Effect of Microwave Pretreatment of Seeds on the Quality and Antioxidant Capacity of Pomegranate Seed Oil

Foods. 2020 Sep 14;9(9):1287. doi: 10.3390/foods9091287.


Microwave pretreatment of oilseeds is a novel technique used to enhance oil nutraceutical properties. In this study, the effect of microwave pretreatment of seeds was investigated on pomegranate seed oil quality attributes including oil yield, yellowness index, refractive index, peroxide value, ρ-anisidine value, total oxidation value, conjugated dienes, total phenolic content, total carotenoids content, phytosterol composition, fatty acid composition, 2,2-diphenyl-1-picrylhydrazyl (DPPH) radical scavenging capacity, and ferric reducing antioxidant power (FRAP). The seeds of three different pomegranate cultivars ('Acco', 'Herskawitz', and 'Wonderful') were microwave heated at 261 W for 102 s. Pomegranate seeds microwave pretreatment enhanced oil yield, yellowness index, total carotenoids content, total phenolic content, FRAP and DPPH radical scavenging capacity, despite an increase in conjugated dienes, and peroxide value. Palmitic acid, oleic acid, linoleic acid, saturated, and monosaturated fatty acids were increased after pomegranate seeds microwave pretreatment, whilst the levels of punicic acid and β-sitosterol were reduced. Nevertheless, the refractive index, the ratio of unsaturated to saturated fatty acid of the extracted oil were not significantly (p > 0.05) affected by pomegranate seeds microwave pretreatment. Principal component analysis and agglomerative hierarchical clustering established that 'Acco' and 'Wonderful' oil extracts from microwave pretreated PS exhibited better oil yield, whilst 'Herskawitz' oil extracts showed higher total carotenoids content, total phenolic content, and antioxidant capacity.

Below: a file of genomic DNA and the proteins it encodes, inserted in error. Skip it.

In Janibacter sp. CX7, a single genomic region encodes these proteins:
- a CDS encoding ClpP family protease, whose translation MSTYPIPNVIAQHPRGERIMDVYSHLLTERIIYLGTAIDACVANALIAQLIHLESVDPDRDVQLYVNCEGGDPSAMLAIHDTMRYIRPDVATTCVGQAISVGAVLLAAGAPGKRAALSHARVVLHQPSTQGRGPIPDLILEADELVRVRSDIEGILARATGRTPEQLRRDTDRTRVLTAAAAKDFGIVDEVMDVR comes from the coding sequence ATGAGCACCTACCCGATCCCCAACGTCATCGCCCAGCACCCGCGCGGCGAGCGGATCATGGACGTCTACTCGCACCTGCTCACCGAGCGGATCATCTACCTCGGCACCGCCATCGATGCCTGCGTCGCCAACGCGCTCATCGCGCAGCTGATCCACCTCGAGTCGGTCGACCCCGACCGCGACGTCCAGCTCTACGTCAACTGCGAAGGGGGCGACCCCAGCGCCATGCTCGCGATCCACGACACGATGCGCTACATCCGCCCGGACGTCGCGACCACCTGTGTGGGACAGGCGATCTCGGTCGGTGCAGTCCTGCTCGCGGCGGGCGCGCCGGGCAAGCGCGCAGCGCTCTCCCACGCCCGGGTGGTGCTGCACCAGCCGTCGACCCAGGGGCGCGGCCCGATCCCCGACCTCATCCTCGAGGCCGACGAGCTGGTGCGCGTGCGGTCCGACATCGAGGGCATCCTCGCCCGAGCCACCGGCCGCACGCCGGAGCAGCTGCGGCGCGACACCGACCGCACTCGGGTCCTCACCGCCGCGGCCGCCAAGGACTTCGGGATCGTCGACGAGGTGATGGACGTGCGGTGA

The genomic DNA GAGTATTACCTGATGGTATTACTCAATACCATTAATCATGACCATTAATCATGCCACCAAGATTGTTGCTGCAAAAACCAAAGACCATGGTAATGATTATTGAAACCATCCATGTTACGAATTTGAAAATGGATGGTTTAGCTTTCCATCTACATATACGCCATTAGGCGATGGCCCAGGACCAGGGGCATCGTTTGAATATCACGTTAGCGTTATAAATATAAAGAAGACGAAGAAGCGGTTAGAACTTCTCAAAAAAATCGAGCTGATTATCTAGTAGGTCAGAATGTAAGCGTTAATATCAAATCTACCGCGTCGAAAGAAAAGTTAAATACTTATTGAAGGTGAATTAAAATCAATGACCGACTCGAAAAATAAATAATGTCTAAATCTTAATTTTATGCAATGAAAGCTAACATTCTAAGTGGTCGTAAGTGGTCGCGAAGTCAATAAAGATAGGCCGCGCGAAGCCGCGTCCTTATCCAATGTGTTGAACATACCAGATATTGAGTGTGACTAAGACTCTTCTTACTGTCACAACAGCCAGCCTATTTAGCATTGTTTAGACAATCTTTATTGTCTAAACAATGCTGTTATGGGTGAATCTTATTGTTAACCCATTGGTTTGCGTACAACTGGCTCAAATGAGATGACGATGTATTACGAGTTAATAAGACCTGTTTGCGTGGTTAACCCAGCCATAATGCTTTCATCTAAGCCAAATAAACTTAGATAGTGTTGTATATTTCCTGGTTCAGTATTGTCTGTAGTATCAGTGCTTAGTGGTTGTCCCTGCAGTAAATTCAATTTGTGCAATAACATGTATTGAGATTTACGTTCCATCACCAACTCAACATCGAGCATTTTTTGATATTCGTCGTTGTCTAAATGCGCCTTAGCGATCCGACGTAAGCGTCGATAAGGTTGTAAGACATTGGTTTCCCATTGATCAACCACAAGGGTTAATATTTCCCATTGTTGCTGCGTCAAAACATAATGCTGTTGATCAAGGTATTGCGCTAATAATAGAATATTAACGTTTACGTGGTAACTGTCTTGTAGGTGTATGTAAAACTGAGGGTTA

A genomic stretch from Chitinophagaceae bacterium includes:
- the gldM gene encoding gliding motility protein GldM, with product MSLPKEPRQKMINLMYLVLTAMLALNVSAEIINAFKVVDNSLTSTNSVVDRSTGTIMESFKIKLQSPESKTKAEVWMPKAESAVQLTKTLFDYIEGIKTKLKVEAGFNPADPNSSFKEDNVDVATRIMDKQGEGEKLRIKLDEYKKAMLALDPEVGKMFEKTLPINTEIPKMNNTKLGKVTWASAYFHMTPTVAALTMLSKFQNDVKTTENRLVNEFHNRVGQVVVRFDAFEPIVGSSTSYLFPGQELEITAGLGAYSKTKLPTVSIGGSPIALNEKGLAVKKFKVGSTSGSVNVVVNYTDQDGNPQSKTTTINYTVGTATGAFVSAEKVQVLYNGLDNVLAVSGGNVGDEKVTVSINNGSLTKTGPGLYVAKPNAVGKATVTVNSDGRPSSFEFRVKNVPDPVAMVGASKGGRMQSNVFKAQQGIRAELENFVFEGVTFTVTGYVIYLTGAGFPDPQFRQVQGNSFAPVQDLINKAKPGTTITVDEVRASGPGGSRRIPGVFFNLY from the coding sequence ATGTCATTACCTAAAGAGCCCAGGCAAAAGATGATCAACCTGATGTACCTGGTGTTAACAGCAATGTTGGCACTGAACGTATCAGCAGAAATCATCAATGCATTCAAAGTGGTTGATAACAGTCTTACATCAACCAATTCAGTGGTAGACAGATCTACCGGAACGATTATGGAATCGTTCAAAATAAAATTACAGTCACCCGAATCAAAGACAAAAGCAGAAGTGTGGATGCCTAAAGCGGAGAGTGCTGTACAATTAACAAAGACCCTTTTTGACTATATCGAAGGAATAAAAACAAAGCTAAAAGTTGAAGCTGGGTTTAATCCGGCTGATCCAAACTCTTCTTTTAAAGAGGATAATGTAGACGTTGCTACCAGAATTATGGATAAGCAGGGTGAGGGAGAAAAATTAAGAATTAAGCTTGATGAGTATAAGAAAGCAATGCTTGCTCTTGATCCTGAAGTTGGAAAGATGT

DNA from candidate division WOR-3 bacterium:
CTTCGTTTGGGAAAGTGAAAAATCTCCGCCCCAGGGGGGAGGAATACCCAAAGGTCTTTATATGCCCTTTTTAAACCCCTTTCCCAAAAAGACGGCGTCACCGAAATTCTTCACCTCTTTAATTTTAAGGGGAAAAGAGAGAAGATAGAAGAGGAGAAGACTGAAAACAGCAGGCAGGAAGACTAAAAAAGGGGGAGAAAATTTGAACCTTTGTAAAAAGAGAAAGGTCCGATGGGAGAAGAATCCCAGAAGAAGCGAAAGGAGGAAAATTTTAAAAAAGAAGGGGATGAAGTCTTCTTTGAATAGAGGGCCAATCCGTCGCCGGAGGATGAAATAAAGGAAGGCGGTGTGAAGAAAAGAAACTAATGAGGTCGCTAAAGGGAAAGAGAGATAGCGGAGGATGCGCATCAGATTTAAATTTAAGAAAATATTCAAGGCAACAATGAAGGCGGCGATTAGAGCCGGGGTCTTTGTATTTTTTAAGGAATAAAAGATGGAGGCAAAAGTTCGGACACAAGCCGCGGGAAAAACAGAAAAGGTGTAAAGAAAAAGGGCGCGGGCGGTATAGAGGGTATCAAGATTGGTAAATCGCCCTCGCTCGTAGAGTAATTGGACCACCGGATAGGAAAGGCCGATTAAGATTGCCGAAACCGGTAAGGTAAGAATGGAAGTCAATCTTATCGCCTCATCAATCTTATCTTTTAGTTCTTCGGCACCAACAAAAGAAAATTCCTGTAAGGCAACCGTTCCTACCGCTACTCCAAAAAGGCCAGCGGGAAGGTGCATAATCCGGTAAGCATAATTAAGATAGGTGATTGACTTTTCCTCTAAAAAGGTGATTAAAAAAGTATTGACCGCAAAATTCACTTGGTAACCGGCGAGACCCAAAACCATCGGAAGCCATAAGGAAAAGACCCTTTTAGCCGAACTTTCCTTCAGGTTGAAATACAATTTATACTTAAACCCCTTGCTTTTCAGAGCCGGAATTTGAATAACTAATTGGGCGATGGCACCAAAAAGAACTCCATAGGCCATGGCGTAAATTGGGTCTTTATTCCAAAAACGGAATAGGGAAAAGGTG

Keywords: antioxidant capacity; microwave pretreatment; oil; pomegranate seeds; total phenolic content.